|Publication number||US4494250 A|
|Application number||US 06/501,604|
|Publication date||Jan 22, 1985|
|Filing date||Jun 6, 1983|
|Priority date||Jun 6, 1983|
|Publication number||06501604, 501604, US 4494250 A, US 4494250A, US-A-4494250, US4494250 A, US4494250A|
|Inventors||Mark T. Sheppard, Lynda J. Timbers|
|Original Assignee||Sheppard Mark T, Timbers Lynda J|
|Export Citation||BiBTeX, EndNote, RefMan|
|Patent Citations (4), Referenced by (8), Classifications (4), Legal Events (4)|
|External Links: USPTO, USPTO Assignment, Espacenet|
In recent years the trend in men's pants has been the lean, European look, with less bulk. Women have also gone for the tight fitting pants that accent body lines. Even teenagers of both sexes many times tend to buy pants, especially jeans, 1 or 2 sizes too small such that they will fit tightly. While this may seem sexy, pants using the conventional four (4) panel construction have been known to split along the vertical seams, even when reinforced, due to tension placed on the seams from sitting, bending, and other body movements. There has been a need, therefore, for a new type of pants construction that is more resistant to tearing both along the seams and in the panels themselves, which construction will relieve the tension and therefore not give rise to seam rippage.
This invention relates to outer garments of the genus of trousers (pants) such as slacks, Jamaica and Bermuda shorts, jeans, and the like.
It is an object of this invention to provide a novel construction for the manufacture of pants of all types.
It is another object to provide pants that have modified front bias seams.
It is yet another object to provide pants, both long and short, that relieve the strain on the rear seam of conventionally constructed pants to prevent seam rippage.
It is still another object to provide unisex pants that are comfortable for both men and women of all ages.
In reviewing the prior art, applicant is aware of the following U.S. patents:
U.S. Pat. No. 1,810,517, Fink;
U.S. Pat. No. 1,592,732, Friedman;
U.S. Pat. No. 1,740,554, Trageser;
U.S. Pat. No. 2,2242,526, Kniedler;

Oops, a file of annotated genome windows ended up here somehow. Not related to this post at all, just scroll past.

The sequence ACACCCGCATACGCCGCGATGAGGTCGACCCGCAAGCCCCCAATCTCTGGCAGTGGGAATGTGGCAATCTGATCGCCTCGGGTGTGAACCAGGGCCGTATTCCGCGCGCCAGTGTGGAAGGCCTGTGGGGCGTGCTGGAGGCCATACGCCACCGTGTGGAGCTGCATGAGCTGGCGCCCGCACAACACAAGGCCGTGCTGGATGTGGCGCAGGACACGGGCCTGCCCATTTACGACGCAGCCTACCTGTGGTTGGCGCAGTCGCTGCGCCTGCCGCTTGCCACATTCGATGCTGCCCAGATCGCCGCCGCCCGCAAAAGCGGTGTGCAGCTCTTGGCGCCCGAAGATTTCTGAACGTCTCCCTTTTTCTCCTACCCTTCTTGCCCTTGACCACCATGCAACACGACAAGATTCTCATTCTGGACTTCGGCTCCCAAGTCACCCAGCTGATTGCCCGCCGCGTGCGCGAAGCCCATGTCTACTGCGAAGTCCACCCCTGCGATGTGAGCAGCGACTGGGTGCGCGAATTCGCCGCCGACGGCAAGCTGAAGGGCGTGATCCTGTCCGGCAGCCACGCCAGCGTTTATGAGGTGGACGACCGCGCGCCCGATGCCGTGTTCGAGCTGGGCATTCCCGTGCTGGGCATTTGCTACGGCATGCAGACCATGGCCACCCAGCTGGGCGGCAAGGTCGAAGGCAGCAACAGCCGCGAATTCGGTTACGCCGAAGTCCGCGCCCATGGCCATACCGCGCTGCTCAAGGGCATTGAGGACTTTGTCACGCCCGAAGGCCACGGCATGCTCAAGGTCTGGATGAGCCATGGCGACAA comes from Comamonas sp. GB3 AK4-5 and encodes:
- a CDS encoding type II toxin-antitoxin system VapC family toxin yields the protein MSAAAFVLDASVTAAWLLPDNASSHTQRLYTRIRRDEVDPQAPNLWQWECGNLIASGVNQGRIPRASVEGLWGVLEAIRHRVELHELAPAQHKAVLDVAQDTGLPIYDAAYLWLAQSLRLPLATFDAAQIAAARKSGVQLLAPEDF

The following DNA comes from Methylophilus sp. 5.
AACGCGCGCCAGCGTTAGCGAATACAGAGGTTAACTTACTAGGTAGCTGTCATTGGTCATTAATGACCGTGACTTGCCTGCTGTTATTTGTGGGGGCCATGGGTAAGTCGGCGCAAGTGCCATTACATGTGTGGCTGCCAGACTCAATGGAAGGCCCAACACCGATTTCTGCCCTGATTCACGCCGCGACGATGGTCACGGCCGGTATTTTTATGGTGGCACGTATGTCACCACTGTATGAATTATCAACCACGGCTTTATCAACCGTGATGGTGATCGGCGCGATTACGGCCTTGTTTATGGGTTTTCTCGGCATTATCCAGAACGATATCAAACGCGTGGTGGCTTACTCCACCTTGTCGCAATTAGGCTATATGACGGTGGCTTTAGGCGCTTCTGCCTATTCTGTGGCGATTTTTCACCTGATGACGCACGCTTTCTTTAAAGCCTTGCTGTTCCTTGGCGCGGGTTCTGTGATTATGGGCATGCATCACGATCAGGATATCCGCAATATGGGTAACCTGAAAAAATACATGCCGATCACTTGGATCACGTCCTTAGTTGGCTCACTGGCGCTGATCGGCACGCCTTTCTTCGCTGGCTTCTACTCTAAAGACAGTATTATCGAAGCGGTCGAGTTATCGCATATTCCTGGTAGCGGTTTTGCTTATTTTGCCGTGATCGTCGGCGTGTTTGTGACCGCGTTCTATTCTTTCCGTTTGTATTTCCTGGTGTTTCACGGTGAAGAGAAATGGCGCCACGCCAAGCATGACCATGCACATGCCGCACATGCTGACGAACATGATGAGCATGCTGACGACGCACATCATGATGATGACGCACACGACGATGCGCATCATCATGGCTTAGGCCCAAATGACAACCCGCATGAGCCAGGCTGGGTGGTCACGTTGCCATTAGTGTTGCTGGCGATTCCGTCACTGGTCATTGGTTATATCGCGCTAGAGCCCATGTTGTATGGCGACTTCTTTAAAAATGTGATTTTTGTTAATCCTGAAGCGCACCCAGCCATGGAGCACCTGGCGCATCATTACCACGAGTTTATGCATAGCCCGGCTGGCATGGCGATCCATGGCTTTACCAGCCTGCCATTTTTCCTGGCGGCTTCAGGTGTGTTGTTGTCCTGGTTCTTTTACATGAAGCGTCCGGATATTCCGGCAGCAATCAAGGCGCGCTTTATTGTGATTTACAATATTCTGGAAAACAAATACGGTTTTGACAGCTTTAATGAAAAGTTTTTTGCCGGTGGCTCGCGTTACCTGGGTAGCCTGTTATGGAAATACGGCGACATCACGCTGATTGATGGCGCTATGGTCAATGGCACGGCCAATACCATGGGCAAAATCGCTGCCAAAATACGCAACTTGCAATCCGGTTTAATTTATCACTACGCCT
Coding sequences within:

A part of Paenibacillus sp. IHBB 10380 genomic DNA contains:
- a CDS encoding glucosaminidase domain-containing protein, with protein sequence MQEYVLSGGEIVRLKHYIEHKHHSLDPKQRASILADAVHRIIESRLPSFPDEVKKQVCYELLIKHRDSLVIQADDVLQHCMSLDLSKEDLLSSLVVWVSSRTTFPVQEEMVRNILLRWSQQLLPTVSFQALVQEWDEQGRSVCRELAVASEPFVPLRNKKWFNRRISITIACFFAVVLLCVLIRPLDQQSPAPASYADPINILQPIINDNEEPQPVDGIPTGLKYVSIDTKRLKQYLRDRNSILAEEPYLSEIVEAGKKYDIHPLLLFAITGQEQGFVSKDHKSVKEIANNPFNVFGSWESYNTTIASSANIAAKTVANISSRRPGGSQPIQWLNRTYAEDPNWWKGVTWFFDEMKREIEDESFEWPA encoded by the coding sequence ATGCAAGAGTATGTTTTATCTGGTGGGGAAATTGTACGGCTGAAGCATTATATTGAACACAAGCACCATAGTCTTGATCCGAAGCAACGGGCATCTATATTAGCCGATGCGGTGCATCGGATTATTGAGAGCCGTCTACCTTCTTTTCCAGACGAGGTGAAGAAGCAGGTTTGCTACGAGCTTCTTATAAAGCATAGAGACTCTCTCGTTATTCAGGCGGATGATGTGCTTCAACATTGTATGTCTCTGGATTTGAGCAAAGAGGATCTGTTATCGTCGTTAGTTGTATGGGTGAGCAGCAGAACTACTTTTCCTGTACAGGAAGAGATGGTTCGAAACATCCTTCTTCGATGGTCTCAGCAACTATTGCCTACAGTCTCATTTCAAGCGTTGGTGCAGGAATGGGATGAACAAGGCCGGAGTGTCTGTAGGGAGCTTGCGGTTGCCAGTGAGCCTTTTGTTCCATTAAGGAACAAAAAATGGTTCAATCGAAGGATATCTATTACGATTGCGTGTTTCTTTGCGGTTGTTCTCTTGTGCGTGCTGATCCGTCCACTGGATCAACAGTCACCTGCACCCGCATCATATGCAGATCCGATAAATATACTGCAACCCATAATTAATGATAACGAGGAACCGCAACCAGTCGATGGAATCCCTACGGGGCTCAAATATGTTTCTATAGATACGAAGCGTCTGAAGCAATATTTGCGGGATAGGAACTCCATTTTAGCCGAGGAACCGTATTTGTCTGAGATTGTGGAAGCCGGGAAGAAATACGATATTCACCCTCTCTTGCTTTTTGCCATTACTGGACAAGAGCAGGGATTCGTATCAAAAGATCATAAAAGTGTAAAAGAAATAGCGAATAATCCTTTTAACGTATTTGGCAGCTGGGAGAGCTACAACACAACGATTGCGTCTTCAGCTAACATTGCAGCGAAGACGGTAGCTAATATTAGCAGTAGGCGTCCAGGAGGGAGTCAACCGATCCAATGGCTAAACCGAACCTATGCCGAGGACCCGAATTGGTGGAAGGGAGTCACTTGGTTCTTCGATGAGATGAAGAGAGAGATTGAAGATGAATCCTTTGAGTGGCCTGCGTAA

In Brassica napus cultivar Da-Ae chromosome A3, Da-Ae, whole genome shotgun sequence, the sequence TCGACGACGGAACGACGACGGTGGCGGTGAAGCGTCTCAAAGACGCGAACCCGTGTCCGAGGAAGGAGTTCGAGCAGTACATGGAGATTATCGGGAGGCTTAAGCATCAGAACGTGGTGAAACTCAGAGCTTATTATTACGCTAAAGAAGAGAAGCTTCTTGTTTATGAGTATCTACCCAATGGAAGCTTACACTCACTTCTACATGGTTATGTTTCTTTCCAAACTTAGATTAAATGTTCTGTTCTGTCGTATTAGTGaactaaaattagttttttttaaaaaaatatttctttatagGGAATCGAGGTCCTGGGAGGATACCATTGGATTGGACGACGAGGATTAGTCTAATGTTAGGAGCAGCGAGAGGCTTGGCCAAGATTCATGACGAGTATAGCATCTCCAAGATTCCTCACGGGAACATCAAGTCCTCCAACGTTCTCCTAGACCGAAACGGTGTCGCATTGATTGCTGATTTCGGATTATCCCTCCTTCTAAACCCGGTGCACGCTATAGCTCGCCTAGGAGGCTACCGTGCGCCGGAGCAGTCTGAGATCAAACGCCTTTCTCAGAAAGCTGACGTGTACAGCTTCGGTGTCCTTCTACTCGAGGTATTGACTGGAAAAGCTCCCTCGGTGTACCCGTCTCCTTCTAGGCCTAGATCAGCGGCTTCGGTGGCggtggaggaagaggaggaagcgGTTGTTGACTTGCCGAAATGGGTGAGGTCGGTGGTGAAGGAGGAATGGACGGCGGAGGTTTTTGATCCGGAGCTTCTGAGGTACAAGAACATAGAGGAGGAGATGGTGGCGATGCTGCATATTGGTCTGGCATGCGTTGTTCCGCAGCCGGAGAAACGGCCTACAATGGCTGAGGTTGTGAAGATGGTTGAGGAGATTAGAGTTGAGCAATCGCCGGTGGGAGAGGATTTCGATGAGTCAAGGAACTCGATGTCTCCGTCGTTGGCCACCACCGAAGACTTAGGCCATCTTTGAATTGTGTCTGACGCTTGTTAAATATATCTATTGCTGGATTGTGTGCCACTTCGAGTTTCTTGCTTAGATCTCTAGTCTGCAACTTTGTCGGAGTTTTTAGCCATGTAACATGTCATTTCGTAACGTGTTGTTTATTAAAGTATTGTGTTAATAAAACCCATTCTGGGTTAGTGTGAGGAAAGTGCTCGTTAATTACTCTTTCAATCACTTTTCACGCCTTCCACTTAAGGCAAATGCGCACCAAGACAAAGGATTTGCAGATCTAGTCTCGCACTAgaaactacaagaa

U.S. Pat. No. 3,246,331, Paolucci.
Other objects of the invention will in part be obvious and will in part appear hereinafter.
The invention accordingly comprises the product possessing the features, properties and the relation of components which are exemplified in the following detailed disclosure, and the scope of the application of which will be indicated in the claims.
For a fuller understanding of the nature and objects of the invention, reference should be made to the following detailed description taken in connection with the accompanying drawings.
FIG. 1 is a front elevational view of conventionally constructed shorts with jean pockets, and no fly, Prior art.
FIG. 2 is a front elevational view of conventional jean pocket shorts to be worn with a belt, and having a fly front. Prior art.
FIG. 3 is a front slightly perspective view of pants constructed according to this invention.
FIG. 4 is a front slightly perspective view of belt type shorts according to this invention.
FIG. 5 is a rear view of pants made by standard construction techniques. The pocket shown has no bearing on the construction employed and is for illustration only.
FIGS. 6 and 7 are elevational views of the outer front left and right panels of the improved pants of this invention, featuring jean (western) pockets.
FIG. 8 is a partial view of the panel of FIG. 6.
FIG. 9 is a variant of the edge of the panel portion shown in FIG. 8.
FIG. 10 is an elevational view of a panel similar to that shown in FIG. 6, but with slash pockets.
FIGS. 11 and 12 are elevational views of the inner front left and right panels of the pants of this construction.